Dozens of lawsuits have been filed against air bag manufacturer Takata, as well as five other automakers. The plaintiffs claim the companies knew that Takata's products were dangerous, but continued using them to cut costs.
Takata’s air bag inflators are responsible for 16 deaths worldwide and more than 180 injuries. Under the force of a car crash, the inflators can explode and project shrapnel into passengers.
The inflators are responsible for the biggest automotive recall in U.S. history, involving 42 million vehicles and nearly 69 million inflators.
Documents produced in the case say that the automakers had knowledge that Takata's air bag inflators were unsafe, but put them in millions of vehicles anyway.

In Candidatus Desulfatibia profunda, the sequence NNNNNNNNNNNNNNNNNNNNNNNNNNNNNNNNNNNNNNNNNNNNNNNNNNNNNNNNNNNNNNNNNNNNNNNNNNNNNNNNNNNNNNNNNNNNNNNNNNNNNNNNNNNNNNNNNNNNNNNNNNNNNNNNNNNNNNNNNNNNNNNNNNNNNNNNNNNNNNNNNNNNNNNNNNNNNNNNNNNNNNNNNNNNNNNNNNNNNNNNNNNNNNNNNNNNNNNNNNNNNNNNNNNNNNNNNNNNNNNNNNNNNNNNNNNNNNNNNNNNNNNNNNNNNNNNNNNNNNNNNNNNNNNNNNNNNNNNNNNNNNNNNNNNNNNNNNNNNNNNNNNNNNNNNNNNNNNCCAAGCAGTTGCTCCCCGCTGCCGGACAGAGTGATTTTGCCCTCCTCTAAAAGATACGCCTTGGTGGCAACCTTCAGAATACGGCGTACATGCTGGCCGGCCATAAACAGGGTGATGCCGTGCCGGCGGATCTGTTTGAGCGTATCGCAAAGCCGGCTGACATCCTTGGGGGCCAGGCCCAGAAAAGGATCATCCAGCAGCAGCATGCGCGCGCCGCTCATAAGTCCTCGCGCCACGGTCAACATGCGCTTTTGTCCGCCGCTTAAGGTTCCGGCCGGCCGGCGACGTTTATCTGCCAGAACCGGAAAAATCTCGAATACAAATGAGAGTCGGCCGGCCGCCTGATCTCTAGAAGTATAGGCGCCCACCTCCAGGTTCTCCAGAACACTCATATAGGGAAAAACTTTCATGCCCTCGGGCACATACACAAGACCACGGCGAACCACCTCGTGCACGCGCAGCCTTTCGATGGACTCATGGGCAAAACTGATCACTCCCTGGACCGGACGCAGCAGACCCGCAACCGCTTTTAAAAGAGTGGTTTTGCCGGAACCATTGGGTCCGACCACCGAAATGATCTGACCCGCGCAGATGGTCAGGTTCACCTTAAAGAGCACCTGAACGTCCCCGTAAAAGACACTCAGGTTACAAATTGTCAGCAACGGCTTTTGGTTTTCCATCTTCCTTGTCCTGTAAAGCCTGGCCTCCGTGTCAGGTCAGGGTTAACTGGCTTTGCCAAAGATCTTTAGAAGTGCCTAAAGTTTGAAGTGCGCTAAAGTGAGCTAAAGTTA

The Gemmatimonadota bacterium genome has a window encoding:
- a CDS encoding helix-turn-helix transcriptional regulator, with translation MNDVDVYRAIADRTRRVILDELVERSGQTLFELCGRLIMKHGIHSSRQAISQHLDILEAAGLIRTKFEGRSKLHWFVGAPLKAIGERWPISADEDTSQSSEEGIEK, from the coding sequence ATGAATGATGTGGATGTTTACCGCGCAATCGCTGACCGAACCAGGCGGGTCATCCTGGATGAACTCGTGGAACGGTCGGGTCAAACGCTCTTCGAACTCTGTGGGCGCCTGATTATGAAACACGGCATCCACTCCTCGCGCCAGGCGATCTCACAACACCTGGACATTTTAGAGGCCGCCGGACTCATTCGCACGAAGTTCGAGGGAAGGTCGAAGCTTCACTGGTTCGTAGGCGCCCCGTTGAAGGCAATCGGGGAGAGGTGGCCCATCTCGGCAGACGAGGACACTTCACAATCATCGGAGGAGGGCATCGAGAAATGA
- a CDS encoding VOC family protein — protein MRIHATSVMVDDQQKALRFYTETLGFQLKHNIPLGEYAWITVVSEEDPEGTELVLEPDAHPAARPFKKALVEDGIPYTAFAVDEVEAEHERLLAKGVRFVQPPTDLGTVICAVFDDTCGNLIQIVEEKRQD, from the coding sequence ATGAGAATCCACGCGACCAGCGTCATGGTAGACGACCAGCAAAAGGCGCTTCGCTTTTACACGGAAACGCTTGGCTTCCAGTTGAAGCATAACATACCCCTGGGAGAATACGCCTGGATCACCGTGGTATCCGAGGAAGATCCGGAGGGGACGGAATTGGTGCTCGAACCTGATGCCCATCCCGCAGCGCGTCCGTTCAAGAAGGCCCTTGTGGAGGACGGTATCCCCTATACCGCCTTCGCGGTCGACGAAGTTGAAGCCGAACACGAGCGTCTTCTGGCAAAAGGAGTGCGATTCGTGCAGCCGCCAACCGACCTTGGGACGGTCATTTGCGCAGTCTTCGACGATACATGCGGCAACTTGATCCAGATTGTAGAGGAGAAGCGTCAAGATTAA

Automakers have responded by citing Takata's plea agreement, in which the Justice Department says Takata convinced the car companies to continuing using its inflators "through submission of false and fraudulent reports and other information that concealed the true and accurate test results."
Specific allegations include:
Toyota’s quality concerns regarding Takata in 2003, when an inflator exploded in a testing facility. At least 15 inflators in Toyotas ruptured by 2014, Toyota then issued a recall.
Nissan switching to Takata inflators to save roughly $4 per unit. Another automaker warned Nissan about the inflators in 2006, eight years before Nissan issued a recall.
BMW went to Takata for cost savings, but as early as 2003 a Takata inflator blew up in Switzerland.